This six-year course combines both Psychology and Criminology, giving you the chance to become an expert in both areas. You’ll look at psychology as its own discrete discipline and then delve into the implications for the criminal mind set.
Unlock the secrets behind the criminal mind
Criminology sheds light on the contexts in which crime and social life are discussed. Having criminology as a secondary discipline brings a sociological perspective on crime to core areas of psychology, which can be applied to understanding criminal behaviour.
The course will give you insights into social diversity and inequality. You’ll understand their implications for crime and the criminal justice system. You’ll also learn about the ethical issues related to working with vulnerable people in the criminal justice system or researching issues related to crime and victimisation.
Attendance and Personal Study
You will have six hours per week scheduled contact time at the University. You will also be expected to take responsibility for your independent learning outside of these contact hours.
Be a part of the British Psychological Society
This course has been accredited by the British Psychological Society (BPS), a qualification recognised by major employers throughout the country. All our compulsory modules take you through the core BPS requirements. Once you graduate, with a 2.2 or above, you’ll be eligible for the Graduate Basis for Chartered Membership (GBC). From there, you’ll be able to take the next steps towards being a Chartered Psychologist.
At Bucks, we explore every aspect of psychology on our wide range of courses. Our department is home to a fantastic community of Psychology and Social Science students who may collaborate with you on projects - providing a rich supply of volunteers when you run your own experiments. With Psychology, learning doesn’t just take place in the lecture hall – you’ll have the chance to learn in labs and seminar rooms, gaining the skills that you’ll need for your career.
Learn about the human mind from expert psychologists
In workshops and lectures, we’ll take you through the various techniques you need to analyse data. You’ll focus on the practical use of the statistics software package SPSS, used by social scientists to analyse and present quantitative data. And you’ll have the opportunity to use the observation laboratory and measure psycho-physiological responses with Biopac©, a specialist research software tool.
Study in our well-designed facilities – both online and offline
You’ll study on our High Wycombe Campus where everything is only a walk away. Our library is packed with all the information you’ll need for your assessments and there’s plenty of room to knuckle down for some quiet study. We also sign you up with our Virtual Learning Environment which grants you access to e-Journals and resources wherever you are.
What are the course entry requirements?
A typical offer will include GCSE Maths and English at grade C or above and a UCAS Tariff score of 96.
A minimum of two full A-levels (or equivalent) is required.
For further details of our international English entry requirements, please visit our international pages.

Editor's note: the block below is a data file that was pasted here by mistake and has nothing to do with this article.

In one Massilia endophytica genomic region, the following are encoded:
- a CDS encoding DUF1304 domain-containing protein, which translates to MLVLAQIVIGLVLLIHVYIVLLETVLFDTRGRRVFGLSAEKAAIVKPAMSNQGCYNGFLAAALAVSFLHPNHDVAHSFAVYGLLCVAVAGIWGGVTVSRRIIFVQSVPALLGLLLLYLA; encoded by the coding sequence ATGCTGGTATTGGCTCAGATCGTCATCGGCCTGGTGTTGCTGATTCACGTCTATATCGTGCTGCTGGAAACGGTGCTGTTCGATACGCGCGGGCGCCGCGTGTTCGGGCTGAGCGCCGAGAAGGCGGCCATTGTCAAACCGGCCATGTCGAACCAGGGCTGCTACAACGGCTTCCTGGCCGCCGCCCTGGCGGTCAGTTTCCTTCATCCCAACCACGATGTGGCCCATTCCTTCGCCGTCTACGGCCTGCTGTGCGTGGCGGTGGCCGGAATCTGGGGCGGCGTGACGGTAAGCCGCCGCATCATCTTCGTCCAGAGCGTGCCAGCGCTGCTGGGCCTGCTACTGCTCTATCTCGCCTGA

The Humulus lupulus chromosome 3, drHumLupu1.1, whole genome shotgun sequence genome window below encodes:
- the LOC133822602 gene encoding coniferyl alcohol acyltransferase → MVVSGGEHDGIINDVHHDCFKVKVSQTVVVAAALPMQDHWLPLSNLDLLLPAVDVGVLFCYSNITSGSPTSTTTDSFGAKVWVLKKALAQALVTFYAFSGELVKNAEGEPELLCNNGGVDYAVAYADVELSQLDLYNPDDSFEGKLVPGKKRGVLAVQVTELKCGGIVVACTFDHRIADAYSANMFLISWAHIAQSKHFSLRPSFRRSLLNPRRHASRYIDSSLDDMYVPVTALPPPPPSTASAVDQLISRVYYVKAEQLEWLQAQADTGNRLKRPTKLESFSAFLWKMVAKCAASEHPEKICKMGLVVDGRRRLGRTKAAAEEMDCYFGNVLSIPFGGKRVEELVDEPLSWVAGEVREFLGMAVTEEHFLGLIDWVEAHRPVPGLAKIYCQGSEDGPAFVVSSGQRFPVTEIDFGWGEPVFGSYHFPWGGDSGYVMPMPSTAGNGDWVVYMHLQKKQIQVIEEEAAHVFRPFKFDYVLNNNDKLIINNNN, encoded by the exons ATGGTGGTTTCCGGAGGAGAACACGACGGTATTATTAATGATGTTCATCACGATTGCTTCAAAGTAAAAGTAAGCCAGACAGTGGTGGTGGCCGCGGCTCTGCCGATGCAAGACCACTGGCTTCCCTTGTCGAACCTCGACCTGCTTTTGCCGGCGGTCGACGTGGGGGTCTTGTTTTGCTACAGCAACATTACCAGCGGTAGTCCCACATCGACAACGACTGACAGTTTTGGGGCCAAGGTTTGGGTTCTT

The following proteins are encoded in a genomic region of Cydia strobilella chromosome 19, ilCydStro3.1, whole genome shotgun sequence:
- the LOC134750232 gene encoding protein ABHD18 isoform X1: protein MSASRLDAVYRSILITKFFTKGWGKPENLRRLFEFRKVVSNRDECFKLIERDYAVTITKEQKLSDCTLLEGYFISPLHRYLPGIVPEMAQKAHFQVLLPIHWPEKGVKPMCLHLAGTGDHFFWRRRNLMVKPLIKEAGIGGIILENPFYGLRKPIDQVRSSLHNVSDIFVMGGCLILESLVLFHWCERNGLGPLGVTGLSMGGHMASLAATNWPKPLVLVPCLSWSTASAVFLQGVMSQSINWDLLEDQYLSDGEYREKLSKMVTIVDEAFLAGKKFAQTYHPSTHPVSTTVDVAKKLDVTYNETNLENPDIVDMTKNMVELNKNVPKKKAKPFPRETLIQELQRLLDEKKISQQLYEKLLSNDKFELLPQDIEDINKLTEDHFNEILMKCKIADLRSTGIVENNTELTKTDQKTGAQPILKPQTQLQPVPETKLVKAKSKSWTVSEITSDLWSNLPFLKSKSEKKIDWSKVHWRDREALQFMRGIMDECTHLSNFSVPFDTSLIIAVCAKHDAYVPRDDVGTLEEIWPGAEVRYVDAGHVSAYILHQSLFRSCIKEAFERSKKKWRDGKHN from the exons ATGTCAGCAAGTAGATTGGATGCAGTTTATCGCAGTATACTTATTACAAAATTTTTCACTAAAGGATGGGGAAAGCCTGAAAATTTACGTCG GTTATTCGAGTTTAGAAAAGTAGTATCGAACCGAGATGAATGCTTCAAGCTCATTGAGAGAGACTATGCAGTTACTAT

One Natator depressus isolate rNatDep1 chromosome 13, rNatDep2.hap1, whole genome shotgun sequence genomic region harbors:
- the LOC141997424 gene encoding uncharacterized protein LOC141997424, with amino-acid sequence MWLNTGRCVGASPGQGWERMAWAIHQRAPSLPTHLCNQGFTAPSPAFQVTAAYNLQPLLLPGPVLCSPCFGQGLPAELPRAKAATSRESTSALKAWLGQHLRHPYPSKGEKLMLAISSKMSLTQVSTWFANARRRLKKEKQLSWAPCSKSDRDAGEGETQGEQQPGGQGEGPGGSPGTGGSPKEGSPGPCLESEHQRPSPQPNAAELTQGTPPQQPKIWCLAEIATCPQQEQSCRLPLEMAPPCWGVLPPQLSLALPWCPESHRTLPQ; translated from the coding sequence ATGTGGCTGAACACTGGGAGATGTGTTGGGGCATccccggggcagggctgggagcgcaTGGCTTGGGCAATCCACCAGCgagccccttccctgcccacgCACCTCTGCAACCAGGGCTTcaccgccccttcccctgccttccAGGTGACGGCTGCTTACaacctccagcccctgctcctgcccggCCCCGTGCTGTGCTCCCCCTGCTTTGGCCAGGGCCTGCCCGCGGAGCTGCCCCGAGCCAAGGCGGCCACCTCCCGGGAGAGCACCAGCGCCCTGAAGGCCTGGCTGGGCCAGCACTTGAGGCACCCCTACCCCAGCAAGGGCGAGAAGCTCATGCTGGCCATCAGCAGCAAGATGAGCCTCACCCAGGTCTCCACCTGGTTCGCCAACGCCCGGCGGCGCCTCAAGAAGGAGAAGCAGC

This module map provides a list of the modules that make up your course.
Each module is worth a specified number of credits (typically either 15 or 30 credits for undergraduate courses). Compulsory (or ‘core’) modules cover key subject knowledge, while ‘option’ modules enable you to develop your own interests. For a full-time course you must take modules worth a total of 120 credits at each level of the course. The number of option modules you can take depends on the number of compulsory modules at each level. You can find more information about how your course is structured via the Academic Advice pages.
Our teaching is informed by research and employer requirements, and modules change periodically to reflect developments in the subject area. In addition, where we have insufficient numbers of students interested in an option module, this may not be offered. If an option module does not run, we will advise you as soon as possible and help you choose an alternative module.
The modules available on this course are as follows:
Year 1 Modules
- Introduction to Criminology: The History of Punishment
- Introduction to Criminology: The History of Punishment
- Psychological Research Methods
Year 2 Modules
- Criminal Law and Justice
- Introduction to Biological Psychology and Cognitive Psychology
- Introduction to Developmental and Social Psychology
Year 3 Modules
- Contemporary Criminology (optional)
- Issues in CriminologyIssues in Criminology: Discrimination (optional)
- Quantitative Research Methods in Psychology
Year 4 Modules
- Cognitive Processes in Psychology
- Developmental Psychology
- Qualitative Research Methods in Psychology
Year 5 Modules
- Cybercrime (optional)
- Disability, Mental Health and the Criminal Justice System (optional)
- Historical and Conceptual Issues in Psychology
- Investigative and Forensic Psychology (optional)
- Issues in Personality and Individual Differences
- Victimology (optional)
Year 6 Modules
- Empirical Dissertation
- Interpersonal Violence (optional)
- Social Psychology
How much does it cost
Part Time Home and EU 2018/19: £4,650 per year
Please note that these fees are for 2018-19 entry.
Most courses will involve some additional costs that are not covered by your fees.
You could benefit from financial support through a bursary or scholarship during your time as a student. For more details visit our financial support, bursaries and scholarships section.
How do I apply?
For application details please visit bucks.ac.uk/applynow